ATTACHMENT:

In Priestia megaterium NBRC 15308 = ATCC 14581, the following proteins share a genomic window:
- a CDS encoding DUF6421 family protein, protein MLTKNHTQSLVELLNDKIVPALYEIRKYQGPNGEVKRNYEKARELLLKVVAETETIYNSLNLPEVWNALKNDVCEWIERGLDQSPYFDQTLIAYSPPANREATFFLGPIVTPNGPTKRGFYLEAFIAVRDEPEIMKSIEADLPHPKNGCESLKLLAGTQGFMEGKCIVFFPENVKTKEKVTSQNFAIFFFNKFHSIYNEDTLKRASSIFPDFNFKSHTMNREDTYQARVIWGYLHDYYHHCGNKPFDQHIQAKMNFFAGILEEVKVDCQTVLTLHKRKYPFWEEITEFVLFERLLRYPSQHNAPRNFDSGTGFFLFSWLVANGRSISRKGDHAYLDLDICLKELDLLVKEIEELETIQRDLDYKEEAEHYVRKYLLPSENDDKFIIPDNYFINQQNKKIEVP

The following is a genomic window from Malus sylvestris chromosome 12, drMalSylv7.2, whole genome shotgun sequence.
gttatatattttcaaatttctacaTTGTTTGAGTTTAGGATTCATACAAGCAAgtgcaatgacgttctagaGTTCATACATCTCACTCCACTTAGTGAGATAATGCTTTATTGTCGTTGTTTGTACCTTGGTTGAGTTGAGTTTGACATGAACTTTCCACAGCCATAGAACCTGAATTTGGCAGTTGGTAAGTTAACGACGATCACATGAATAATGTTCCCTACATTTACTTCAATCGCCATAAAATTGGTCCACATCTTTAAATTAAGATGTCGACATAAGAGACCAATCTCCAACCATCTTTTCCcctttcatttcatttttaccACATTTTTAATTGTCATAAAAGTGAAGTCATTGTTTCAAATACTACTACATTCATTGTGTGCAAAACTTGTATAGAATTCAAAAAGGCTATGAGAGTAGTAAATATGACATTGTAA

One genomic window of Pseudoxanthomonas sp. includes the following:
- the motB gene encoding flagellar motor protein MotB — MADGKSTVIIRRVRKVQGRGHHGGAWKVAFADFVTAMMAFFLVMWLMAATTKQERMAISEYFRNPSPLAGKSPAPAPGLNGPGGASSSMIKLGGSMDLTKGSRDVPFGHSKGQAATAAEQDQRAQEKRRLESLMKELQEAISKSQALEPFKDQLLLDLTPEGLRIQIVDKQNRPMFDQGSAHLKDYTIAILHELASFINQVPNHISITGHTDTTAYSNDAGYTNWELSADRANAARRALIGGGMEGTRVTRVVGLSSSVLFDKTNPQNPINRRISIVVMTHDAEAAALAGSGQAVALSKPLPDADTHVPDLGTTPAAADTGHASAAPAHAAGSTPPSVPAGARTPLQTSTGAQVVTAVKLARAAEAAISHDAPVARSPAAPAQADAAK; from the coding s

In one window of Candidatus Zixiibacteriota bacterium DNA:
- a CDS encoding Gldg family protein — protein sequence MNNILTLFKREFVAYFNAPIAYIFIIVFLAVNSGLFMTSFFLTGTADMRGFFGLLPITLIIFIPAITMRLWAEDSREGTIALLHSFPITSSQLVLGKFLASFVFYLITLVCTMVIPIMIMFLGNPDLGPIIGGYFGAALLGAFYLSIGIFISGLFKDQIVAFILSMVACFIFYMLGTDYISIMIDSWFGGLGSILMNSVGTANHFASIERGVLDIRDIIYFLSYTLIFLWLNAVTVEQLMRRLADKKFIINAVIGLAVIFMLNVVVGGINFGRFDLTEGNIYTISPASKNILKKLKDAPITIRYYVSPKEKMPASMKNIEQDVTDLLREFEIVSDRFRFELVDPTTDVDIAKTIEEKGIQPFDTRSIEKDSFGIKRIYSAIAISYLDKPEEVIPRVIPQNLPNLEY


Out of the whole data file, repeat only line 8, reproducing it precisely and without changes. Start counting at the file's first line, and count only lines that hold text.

- a CDS encoding Gldg family protein — protein sequence MNNILTLFKREFVAYFNAPIAYIFIIVFLAVNSGLFMTSFFLTGTADMRGFFGLLPITLIIFIPAITMRLWAEDSREGTIALLHSFPITSSQLVLGKFLASFVFYLITLVCTMVIPIMIMFLGNPDLGPIIGGYFGAALLGAFYLSIGIFISGLFKDQIVAFILSMVACFIFYMLGTDYISIMIDSWFGGLGSILMNSVGTANHFASIERGVLDIRDIIYFLSYTLIFLWLNAVTVEQLMRRLADKKFIINAVIGLAVIFMLNVVVGGINFGRFDLTEGNIYTISPASKNILKKLKDAPITIRYYVSPKEKMPASMKNIEQDVTDLLREFEIVSDRFRFELVDPTTDVDIAKTIEEKGIQPFDTRSIEKDSFGIKRIYSAIAISYLDKPEEVIPRVIPQNLPNLEY